Saturday, January 29, 2000

Face of the future
By Suneeta Bahl

HASN’T it ever occurred to you that a particular dress that looks good on probably everybody else may not be right for you? Or that a dress, you wear in the evening or night, might suddenly look grotesque during daytime?

In the day-time, make-up should be bare minimumAs any designer will tell you, style is important. But what is infinitely more important is the colour. The colour you wear must reflect well with your skin tone and furthermore, with your make-up. In either case, the time of the day and lighting conditions also play a major role.

Today, make-up artistes would advise that there is a distinct difference between make-up for the day and one for the night. Natural sunlight could be quite unkind to skin flaws, regardless of whether you are pink or yellow, and within these types, are fair, wheat or dark complexioned.

  A pink skin type compliments well with all shades of red, purple and blue, while a yellow tone radiates with oranges, green and red. Black, white, grey and brown are neutral colours, which go well with fair and wheat complexions while white suits dark people also.

If you want to confirm which group you belong to, hold the colour close to your face in natural light and watch the way it reflects on your skin. Depending on whether it perks up your complexion or makes it look sallow and sick, you could draw your conclusion.

In broad daylight, make-up should be the barest minimum. Start with massaging equal quantities of oil-free moisturiser and oil-free foundation till they blend perfectly with the skin. Then gently dab a puff, with translucent powder all over the face to set the foundation.

For women who use a sun screen, there is no need for the moisturiser or foundation. The translucent powder, in that case, can have a hint of colour. Also, use a natural lip colour to outline the lips and then fill them up with a lip balm or vaseline.

For eyelids, use a pearly highlighter, which should also be massaged in. The eyebrows should be combed and then brushed with grey or black eye-shadow. For he lower lids, a little black eye shadow on the tip of the little finger can be smudged at the outer corners.

Stronger make-up colours tend to look good in artificial light. Foundation should now be applied directly with the finger tips and if there are blemishes, a concealer will help. The face powder should have a gentle hint of shimmer and should be applied all over the face to set the foundation.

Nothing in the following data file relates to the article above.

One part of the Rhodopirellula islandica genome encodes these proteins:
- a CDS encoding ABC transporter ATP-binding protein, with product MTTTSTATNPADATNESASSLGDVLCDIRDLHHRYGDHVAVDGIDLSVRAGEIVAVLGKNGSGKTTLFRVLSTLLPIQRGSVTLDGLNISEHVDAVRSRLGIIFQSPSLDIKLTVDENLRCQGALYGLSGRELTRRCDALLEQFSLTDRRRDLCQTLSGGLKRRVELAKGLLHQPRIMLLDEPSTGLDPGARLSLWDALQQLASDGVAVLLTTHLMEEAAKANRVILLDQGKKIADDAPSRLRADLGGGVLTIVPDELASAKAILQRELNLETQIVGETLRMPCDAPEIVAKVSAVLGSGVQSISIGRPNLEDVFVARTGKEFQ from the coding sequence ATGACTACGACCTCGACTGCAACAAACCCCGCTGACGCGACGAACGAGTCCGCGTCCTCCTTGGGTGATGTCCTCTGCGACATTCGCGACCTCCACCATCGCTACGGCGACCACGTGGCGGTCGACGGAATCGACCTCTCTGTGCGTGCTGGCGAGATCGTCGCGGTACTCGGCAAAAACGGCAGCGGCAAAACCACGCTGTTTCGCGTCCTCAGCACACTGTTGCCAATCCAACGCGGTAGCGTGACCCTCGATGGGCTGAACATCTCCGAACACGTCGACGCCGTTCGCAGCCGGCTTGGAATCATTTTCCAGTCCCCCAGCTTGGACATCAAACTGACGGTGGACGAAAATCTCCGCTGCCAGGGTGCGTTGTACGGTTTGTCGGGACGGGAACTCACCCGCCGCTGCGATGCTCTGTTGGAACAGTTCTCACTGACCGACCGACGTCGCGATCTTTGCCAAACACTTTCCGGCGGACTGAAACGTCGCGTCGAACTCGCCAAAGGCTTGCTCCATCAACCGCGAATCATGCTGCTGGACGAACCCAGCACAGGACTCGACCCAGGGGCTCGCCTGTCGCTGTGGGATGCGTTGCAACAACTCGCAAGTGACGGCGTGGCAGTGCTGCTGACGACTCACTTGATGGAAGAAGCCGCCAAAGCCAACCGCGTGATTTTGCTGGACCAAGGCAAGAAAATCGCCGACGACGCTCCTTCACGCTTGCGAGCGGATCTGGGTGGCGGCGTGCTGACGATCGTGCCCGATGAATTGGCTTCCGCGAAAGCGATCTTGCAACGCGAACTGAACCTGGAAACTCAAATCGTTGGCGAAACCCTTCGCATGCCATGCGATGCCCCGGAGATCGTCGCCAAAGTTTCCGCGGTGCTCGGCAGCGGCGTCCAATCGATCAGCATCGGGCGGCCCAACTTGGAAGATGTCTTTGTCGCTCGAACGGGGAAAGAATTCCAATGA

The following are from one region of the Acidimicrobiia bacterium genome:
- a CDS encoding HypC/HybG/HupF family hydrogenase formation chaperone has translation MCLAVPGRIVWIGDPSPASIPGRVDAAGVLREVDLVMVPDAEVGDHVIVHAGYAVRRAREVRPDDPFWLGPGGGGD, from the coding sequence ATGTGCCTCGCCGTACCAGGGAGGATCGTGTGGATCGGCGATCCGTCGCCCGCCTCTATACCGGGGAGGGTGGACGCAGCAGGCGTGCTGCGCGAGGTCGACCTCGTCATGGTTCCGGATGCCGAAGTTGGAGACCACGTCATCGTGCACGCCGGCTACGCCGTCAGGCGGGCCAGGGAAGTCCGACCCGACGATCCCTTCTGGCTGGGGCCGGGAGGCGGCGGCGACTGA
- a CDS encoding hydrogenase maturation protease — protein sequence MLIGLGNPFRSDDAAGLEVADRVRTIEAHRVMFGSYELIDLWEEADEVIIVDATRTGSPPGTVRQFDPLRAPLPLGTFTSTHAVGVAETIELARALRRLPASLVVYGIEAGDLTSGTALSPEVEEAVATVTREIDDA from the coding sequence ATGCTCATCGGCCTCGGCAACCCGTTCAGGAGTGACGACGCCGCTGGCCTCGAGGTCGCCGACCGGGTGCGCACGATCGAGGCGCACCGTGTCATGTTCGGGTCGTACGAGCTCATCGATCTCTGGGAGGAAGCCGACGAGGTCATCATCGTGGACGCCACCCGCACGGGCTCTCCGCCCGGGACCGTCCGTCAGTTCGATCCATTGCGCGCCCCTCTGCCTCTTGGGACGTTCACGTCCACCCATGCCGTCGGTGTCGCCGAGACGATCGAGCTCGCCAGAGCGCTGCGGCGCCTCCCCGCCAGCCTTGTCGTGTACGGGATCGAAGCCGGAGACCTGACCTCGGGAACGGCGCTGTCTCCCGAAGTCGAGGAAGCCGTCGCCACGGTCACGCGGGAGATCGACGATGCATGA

The best way to apply blusher is on the cheekbones so as to achieve a youthful look, which is currently very popular. Blend the blusher well into the skin to prevent a patchy look. The preferred colours of lipstick are plum, maroon and honey. Glossy lips are back in fashion.

Accord-ing to make-up experts, the look of the future is one with a slightly imperfect face. Even the eye shadow, which has a cream base, should have a bit of glitter. The popular shades are golden, beige and bronze.

These days, it is common to mix gold and silver for the eye-shadow since women do so even with jewellery. The gold eye shadow can also be dabbed on the cheeks and over the lips for that subtle sparkle. Many may, however, prefer a direct application of tinted lip gloss.

Ultimately, colours are meant to highlight your complexion. Even with clothes, when worn in right proportions, the illusion can be very flattering. Just as a dark complexioned person should avoid very dark colours, grey and earthy shades do not go with a wheatish skin tone.

A fair skin can take practically any colour in its group so long as the person is not on the heavier side. All dark shades give a slimming appearance. The best bets are black, brown, grey, navy, rust, wine, maroon and purple.

If it’s prominent hips you want to conceal, go for these dark shades. Pastels and white add inches to your figure. Therefore it is safer to go for the medium and dark shades if you really need to look trim and slim.

It would save you hours of slogging at the gym! — MF